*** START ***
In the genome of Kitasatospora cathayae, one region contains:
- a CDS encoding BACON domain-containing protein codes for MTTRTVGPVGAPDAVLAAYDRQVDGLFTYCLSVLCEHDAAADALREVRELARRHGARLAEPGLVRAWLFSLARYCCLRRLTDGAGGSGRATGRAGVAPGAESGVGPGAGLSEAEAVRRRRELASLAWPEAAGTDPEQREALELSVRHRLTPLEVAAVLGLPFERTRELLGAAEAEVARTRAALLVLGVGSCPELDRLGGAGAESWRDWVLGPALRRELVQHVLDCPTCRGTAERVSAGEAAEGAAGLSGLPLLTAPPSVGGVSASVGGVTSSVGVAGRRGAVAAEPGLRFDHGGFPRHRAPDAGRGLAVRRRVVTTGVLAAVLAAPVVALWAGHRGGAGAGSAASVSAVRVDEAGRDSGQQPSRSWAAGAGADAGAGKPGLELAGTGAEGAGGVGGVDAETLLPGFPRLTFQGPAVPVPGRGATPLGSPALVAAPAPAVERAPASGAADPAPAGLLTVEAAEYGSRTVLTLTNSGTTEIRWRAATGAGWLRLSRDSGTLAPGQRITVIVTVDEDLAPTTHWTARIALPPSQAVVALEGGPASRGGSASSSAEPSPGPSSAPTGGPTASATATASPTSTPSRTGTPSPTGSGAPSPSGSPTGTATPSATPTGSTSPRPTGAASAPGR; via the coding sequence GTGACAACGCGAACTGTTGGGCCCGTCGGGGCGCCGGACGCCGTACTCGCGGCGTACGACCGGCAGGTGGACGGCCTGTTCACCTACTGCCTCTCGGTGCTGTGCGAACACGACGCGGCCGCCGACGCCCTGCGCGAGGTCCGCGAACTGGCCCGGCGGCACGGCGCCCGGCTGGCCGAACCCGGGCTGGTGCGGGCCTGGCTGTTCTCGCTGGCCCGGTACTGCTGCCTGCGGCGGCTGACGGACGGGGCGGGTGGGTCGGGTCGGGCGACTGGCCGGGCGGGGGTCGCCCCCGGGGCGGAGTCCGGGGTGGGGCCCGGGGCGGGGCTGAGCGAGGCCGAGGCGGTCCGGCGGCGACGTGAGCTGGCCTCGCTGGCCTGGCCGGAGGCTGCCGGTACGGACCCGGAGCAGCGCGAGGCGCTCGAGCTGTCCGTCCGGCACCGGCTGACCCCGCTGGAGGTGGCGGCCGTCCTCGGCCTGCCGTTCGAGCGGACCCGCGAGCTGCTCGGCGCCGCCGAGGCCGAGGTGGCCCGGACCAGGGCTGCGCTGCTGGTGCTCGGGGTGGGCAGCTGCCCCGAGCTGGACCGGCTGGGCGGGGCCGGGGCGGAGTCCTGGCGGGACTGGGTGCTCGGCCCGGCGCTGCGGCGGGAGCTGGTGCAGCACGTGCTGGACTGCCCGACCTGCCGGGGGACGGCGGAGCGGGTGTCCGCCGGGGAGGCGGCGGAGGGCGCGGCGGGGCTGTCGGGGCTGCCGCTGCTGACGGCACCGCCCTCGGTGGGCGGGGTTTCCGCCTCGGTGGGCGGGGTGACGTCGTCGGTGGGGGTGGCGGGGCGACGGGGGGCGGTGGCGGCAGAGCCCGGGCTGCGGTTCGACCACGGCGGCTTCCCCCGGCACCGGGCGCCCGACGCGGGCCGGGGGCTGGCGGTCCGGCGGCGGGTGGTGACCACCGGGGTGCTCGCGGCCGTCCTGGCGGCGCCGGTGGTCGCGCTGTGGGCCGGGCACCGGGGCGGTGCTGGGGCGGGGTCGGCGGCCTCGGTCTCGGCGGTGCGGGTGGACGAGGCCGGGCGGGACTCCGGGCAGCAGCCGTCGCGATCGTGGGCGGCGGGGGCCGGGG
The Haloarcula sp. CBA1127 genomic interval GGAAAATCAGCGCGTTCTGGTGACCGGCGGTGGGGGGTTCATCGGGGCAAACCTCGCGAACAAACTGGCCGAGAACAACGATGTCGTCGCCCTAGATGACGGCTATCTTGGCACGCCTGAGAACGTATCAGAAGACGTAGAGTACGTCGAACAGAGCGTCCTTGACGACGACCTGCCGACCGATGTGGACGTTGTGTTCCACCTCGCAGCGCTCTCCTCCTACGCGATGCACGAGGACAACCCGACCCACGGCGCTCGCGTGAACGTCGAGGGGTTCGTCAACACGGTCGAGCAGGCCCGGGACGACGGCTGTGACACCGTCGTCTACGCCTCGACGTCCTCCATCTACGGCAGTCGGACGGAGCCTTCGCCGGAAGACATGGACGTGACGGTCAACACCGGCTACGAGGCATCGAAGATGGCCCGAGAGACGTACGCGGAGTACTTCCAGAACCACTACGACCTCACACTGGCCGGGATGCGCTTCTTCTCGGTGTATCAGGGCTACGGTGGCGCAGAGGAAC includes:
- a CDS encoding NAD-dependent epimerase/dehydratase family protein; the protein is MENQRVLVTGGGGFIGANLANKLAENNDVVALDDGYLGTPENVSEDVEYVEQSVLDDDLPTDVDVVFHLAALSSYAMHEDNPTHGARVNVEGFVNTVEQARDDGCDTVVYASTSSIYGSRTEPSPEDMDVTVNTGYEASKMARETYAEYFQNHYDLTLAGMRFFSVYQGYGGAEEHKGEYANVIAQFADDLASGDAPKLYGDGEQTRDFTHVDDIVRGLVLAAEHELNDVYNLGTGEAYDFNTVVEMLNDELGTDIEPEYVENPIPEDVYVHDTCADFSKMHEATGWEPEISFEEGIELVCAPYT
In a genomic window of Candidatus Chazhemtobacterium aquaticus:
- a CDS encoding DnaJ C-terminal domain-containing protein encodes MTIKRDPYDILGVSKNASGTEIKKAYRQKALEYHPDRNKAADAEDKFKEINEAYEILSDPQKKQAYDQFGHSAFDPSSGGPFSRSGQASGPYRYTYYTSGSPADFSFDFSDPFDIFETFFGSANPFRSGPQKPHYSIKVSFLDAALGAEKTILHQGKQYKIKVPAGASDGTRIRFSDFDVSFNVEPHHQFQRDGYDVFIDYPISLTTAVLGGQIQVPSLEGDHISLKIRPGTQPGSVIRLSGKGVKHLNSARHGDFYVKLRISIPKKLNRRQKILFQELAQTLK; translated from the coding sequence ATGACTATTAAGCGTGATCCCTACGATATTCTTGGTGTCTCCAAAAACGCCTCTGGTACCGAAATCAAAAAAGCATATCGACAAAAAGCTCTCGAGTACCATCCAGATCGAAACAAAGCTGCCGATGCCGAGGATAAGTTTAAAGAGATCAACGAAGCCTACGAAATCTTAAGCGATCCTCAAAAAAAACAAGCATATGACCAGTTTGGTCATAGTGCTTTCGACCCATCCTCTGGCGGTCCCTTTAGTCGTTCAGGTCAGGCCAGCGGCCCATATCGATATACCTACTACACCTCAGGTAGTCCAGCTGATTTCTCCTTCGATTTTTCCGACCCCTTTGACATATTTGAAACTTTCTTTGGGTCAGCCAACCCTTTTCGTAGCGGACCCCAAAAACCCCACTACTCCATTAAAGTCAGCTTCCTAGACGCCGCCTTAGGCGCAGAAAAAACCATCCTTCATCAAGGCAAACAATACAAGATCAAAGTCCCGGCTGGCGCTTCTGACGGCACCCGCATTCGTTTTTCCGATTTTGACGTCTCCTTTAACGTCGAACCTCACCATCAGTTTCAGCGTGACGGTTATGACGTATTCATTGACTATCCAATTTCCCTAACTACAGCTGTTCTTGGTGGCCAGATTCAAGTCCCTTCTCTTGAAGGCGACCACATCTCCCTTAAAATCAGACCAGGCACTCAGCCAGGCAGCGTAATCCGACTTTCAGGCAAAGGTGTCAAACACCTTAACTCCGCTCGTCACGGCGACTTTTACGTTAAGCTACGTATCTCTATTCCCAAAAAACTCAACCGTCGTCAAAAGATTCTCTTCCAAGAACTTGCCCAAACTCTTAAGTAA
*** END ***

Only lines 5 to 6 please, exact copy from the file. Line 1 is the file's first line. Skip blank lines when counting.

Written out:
In a genomic window of Candidatus Chazhemtobacterium aquaticus:
- a CDS encoding DnaJ C-terminal domain-containing protein encodes MTIKRDPYDILGVSKNASGTEIKKAYRQKALEYHPDRNKAADAEDKFKEINEAYEILSDPQKKQAYDQFGHSAFDPSSGGPFSRSGQASGPYRYTYYTSGSPADFSFDFSDPFDIFETFFGSANPFRSGPQKPHYSIKVSFLDAALGAEKTILHQGKQYKIKVPAGASDGTRIRFSDFDVSFNVEPHHQFQRDGYDVFIDYPISLTTAVLGGQIQVPSLEGDHISLKIRPGTQPGSVIRLSGKGVKHLNSARHGDFYVKLRISIPKKLNRRQKILFQELAQTLK; translated from the coding sequence ATGACTATTAAGCGTGATCCCTACGATATTCTTGGTGTCTCCAAAAACGCCTCTGGTACCGAAATCAAAAAAGCATATCGACAAAAAGCTCTCGAGTACCATCCAGATCGAAACAAAGCTGCCGATGCCGAGGATAAGTTTAAAGAGATCAACGAAGCCTACGAAATCTTAAGCGATCCTCAAAAAAAACAAGCATATGACCAGTTTGGTCATAGTGCTTTCGACCCATCCTCTGGCGGTCCCTTTAGTCGTTCAGGTCAGGCCAGCGGCCCATATCGATATACCTACTACACCTCAGGTAGTCCAGCTGATTTCTCCTTCGATTTTTCCGACCCCTTTGACATATTTGAAACTTTCTTTGGGTCAGCCAACCCTTTTCGTAGCGGACCCCAAAAACCCCACTACTCCATTAAAGTCAGCTTCCTAGACGCCGCCTTAGGCGCAGAAAAAACCATCCTTCATCAAGGCAAACAATACAAGATCAAAGTCCCGGCTGGCGCTTCTGACGGCACCCGCATTCGTTTTTCCGATTTTGACGTCTCCTTTAACGTCGAACCTCACCATCAGTTTCAGCGTGACGGTTATGACGTATTCATTGACTATCCAATTTCCCTAACTACAGCTGTTCTTGGTGGCCAGATTCAAGTCCCTTCTCTTGAAGGCGACCACATCTCCCTTAAAATCAGACCAGGCACTCAGCCAGGCAGCGTAATCCGACTTTCAGGCAAAGGTGTCAAACACCTTAACTCCGCTCGTCACGGCGACTTTTACGTTAAGCTACGTATCTCTATTCCCAAAAAACTCAACCGTCGTCAAAAGATTCTCTTCCAAGAACTTGCCCAAACTCTTAAGTAA